Traditionally, the Lisu inhabit the Weixi Lisu Autonomous County of the Deqin Tibetan Autonomous Prefecture, Yunnan Province, China.
The Lisu Bamboo Script, or Lisu Syllabary, or Lisu Monosyllabic Scripts, was one of at least half-a-dozen scripts we know of that were created by someone who, in conventional terms, was illiterate, and thus his invention brought literacy to both himself and his community.
Its author was Ngaw Rengbo (1900–1965), a Lisu farmer born in one of the poorest families in the village of Yezhi Town to the east of the Lancang River, Weixi County.
At the age of 11, he became an orphan, and subsequently suffered what might be termed a writing-related injustice—a dismayingly common phenomenon for minority cultures around the world.
At the time, the Lisu did not have their script, so they recorded important events and made economic contracts by carving symbols on wood chips. The local government refused to accept these records as legal, and after an unfair court judgment, Ngaw lost all his savings. Despite having no writing experience beyond the wood chips, he decided to create a Lisu script.
By his own account, he began conceiving his syllabary in 1925 by inscribing a stone chip with a needle. The result was an expression of traditional Lisu religious beliefs—a significant choice of subject given that at least two missionary scripts had already been created for the Lisu language.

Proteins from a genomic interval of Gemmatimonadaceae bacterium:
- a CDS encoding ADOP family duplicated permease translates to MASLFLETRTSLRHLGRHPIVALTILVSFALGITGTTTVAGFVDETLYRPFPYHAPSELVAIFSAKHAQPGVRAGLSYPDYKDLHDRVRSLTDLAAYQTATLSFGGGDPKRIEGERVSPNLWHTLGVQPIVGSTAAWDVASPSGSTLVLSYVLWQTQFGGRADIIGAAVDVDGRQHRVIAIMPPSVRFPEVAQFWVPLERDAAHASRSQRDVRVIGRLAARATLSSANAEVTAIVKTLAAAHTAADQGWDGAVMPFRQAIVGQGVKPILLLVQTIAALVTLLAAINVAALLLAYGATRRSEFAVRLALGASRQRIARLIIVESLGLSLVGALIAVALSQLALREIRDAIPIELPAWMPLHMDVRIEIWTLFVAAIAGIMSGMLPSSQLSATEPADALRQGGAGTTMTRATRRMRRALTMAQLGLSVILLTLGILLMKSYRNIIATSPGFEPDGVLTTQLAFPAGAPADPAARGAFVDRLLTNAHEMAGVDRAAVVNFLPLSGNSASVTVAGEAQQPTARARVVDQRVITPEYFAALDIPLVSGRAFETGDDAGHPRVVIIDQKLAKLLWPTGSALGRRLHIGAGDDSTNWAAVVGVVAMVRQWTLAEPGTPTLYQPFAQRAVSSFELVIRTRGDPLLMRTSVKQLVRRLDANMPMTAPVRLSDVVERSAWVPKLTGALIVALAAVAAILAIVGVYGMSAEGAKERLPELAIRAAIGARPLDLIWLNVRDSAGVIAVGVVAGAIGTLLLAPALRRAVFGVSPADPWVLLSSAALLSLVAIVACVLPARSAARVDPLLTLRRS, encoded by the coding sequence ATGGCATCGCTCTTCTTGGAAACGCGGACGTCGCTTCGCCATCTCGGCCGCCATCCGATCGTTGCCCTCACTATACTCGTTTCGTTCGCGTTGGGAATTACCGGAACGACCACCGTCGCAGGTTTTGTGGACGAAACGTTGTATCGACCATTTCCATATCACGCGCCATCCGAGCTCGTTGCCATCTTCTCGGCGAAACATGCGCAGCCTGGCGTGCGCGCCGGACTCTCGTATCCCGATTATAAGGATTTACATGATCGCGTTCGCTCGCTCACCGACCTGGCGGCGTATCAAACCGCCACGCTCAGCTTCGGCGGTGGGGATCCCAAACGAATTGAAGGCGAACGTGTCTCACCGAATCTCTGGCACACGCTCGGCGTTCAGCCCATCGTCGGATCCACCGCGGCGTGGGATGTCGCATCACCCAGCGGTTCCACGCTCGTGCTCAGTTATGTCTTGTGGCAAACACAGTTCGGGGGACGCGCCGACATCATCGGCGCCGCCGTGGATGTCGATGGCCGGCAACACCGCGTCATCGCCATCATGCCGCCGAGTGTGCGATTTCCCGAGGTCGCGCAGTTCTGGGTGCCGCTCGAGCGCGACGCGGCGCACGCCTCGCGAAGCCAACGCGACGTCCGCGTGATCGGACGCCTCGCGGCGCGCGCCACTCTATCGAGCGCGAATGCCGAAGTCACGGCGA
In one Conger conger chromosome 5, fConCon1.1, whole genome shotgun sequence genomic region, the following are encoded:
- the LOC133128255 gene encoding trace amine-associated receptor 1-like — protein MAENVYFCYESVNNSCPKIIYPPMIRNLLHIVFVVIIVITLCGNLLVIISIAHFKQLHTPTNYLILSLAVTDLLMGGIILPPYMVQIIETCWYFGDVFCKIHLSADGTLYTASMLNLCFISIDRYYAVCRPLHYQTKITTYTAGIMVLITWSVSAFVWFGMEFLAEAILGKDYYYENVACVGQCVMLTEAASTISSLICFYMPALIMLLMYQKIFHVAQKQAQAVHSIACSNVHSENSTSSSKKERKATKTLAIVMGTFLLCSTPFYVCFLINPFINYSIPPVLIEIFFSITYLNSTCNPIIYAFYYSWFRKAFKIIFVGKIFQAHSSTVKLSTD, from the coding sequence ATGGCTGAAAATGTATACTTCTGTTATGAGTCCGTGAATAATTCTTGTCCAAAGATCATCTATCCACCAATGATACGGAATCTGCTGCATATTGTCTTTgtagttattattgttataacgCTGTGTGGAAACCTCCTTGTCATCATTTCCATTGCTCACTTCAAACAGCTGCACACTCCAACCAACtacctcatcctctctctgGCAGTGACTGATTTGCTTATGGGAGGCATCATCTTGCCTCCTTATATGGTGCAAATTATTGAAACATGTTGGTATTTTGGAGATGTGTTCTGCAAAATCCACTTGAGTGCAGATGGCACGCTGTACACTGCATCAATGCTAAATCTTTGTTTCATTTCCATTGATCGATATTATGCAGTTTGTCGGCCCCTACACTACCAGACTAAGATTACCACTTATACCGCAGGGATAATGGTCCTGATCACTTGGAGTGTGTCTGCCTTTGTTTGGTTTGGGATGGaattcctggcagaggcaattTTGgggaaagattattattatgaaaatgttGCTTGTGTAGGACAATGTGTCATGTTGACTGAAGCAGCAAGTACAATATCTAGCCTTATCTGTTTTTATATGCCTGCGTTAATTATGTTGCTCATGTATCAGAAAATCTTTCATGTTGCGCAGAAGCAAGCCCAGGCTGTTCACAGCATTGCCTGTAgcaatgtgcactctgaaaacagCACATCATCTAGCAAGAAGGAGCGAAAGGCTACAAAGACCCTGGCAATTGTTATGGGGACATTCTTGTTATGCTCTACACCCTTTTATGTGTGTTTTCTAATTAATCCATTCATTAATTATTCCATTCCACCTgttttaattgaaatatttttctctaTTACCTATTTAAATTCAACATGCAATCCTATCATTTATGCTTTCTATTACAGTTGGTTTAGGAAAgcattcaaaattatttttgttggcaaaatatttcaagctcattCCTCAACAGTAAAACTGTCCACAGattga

Over the next six years he used his spare time to write down various monosyllabic glyphs and eventually compiled 900 of them into 25 books. He proceeded to write basic tutorials, including a ballad of 291 sentences written in these glyphs, and tried to spread his creation among the Lisu people. Not getting any support from local government, Ngaw had to teach without charge in some Lisu stockade villages of Weixi and Deqin County.
Despite these obstacles, more than 1000 people learned to use this script before 1949, and at least some documents in the syllabary were printed.
As many of the Lisu characters were engraved in bamboo, the books written in this script are also known as “the bamboo books of the Lisu.”
Most of the Lisu Bamboo Script materials were destroyed or lost in the Cultural Revolution. Some 25 manuscripts are known to have survived, along with 21 manuscript fragments on wood chips, a woodblock for printing, and a stone inscription. Some of these may have been written by Ngaw himself; some of them might have come from his students, because, as a folk custom in Southwest China, villagers used to recopy the books they borrowed or inherited.
More information about the script can be found in the Unicode proposal. We don’t know whether anyone in the Lisu community still uses the syllabary. We’d love to hear from anyone who has first-hand information that would help.
N 27° 19′ 48″, E 99° 0′ 0“